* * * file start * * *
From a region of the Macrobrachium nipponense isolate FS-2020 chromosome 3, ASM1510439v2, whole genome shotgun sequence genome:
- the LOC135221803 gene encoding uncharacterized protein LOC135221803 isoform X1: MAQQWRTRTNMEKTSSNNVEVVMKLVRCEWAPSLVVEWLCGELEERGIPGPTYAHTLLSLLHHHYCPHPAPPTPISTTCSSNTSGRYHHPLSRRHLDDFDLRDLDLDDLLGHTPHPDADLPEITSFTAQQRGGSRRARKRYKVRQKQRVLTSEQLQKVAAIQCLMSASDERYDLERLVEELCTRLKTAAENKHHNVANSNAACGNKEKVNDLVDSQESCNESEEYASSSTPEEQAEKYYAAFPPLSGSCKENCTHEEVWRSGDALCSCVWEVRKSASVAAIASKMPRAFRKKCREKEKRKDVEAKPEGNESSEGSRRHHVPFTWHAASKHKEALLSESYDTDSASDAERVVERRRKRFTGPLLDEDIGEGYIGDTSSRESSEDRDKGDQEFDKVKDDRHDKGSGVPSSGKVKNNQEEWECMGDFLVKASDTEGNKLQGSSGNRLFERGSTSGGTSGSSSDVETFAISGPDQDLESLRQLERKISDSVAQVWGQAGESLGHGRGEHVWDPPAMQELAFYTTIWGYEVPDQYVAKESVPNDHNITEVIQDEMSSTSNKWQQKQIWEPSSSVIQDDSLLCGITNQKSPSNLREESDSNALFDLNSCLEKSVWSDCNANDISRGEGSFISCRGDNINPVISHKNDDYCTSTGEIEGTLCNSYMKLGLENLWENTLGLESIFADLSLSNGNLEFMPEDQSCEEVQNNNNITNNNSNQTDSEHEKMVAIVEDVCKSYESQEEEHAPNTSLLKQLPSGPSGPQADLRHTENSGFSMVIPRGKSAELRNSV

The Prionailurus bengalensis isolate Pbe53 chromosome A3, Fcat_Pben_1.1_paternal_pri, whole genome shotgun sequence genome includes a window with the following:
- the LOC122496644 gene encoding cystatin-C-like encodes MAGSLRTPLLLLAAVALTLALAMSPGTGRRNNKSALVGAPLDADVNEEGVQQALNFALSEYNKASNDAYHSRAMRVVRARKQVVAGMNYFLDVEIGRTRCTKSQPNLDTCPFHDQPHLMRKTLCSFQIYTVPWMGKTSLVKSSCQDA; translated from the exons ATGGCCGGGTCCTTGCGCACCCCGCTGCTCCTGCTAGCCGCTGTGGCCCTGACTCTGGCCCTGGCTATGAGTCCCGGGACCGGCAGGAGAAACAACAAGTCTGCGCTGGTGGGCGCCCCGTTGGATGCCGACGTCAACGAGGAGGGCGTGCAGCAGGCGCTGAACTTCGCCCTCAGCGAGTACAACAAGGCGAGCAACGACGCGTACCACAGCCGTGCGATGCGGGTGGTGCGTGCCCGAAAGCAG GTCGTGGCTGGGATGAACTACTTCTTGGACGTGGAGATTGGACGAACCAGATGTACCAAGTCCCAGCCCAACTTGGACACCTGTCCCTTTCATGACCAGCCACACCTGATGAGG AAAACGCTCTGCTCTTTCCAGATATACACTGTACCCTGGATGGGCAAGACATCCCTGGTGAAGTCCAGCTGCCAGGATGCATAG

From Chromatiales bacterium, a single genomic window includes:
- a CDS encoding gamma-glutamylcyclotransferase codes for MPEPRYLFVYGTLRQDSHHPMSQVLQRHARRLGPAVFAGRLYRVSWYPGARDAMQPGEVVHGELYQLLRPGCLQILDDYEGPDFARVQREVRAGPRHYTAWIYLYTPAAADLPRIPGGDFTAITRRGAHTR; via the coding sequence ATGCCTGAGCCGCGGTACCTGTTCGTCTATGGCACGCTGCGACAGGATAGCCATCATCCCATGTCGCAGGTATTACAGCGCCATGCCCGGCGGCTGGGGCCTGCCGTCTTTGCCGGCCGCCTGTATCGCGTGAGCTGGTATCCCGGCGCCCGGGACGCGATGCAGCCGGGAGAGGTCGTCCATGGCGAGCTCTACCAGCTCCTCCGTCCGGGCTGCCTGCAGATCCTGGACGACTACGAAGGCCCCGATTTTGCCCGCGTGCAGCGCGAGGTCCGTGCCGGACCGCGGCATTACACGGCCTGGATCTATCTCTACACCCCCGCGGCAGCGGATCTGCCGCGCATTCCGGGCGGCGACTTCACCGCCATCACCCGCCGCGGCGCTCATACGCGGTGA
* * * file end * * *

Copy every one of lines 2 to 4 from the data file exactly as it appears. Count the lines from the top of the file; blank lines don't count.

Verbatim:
- the LOC135221803 gene encoding uncharacterized protein LOC135221803 isoform X1: MAQQWRTRTNMEKTSSNNVEVVMKLVRCEWAPSLVVEWLCGELEERGIPGPTYAHTLLSLLHHHYCPHPAPPTPISTTCSSNTSGRYHHPLSRRHLDDFDLRDLDLDDLLGHTPHPDADLPEITSFTAQQRGGSRRARKRYKVRQKQRVLTSEQLQKVAAIQCLMSASDERYDLERLVEELCTRLKTAAENKHHNVANSNAACGNKEKVNDLVDSQESCNESEEYASSSTPEEQAEKYYAAFPPLSGSCKENCTHEEVWRSGDALCSCVWEVRKSASVAAIASKMPRAFRKKCREKEKRKDVEAKPEGNESSEGSRRHHVPFTWHAASKHKEALLSESYDTDSASDAERVVERRRKRFTGPLLDEDIGEGYIGDTSSRESSEDRDKGDQEFDKVKDDRHDKGSGVPSSGKVKNNQEEWECMGDFLVKASDTEGNKLQGSSGNRLFERGSTSGGTSGSSSDVETFAISGPDQDLESLRQLERKISDSVAQVWGQAGESLGHGRGEHVWDPPAMQELAFYTTIWGYEVPDQYVAKESVPNDHNITEVIQDEMSSTSNKWQQKQIWEPSSSVIQDDSLLCGITNQKSPSNLREESDSNALFDLNSCLEKSVWSDCNANDISRGEGSFISCRGDNINPVISHKNDDYCTSTGEIEGTLCNSYMKLGLENLWENTLGLESIFADLSLSNGNLEFMPEDQSCEEVQNNNNITNNNSNQTDSEHEKMVAIVEDVCKSYESQEEEHAPNTSLLKQLPSGPSGPQADLRHTENSGFSMVIPRGKSAELRNSV

The Prionailurus bengalensis isolate Pbe53 chromosome A3, Fcat_Pben_1.1_paternal_pri, whole genome shotgun sequence genome includes a window with the following:
- the LOC122496644 gene encoding cystatin-C-like encodes MAGSLRTPLLLLAAVALTLALAMSPGTGRRNNKSALVGAPLDADVNEEGVQQALNFALSEYNKASNDAYHSRAMRVVRARKQVVAGMNYFLDVEIGRTRCTKSQPNLDTCPFHDQPHLMRKTLCSFQIYTVPWMGKTSLVKSSCQDA; translated from the exons ATGGCCGGGTCCTTGCGCACCCCGCTGCTCCTGCTAGCCGCTGTGGCCCTGACTCTGGCCCTGGCTATGAGTCCCGGGACCGGCAGGAGAAACAACAAGTCTGCGCTGGTGGGCGCCCCGTTGGATGCCGACGTCAACGAGGAGGGCGTGCAGCAGGCGCTGAACTTCGCCCTCAGCGAGTACAACAAGGCGAGCAACGACGCGTACCACAGCCGTGCGATGCGGGTGGTGCGTGCCCGAAAGCAG GTCGTGGCTGGGATGAACTACTTCTTGGACGTGGAGATTGGACGAACCAGATGTACCAAGTCCCAGCCCAACTTGGACACCTGTCCCTTTCATGACCAGCCACACCTGATGAGG AAAACGCTCTGCTCTTTCCAGATATACACTGTACCCTGGATGGGCAAGACATCCCTGGTGAAGTCCAGCTGCCAGGATGCATAG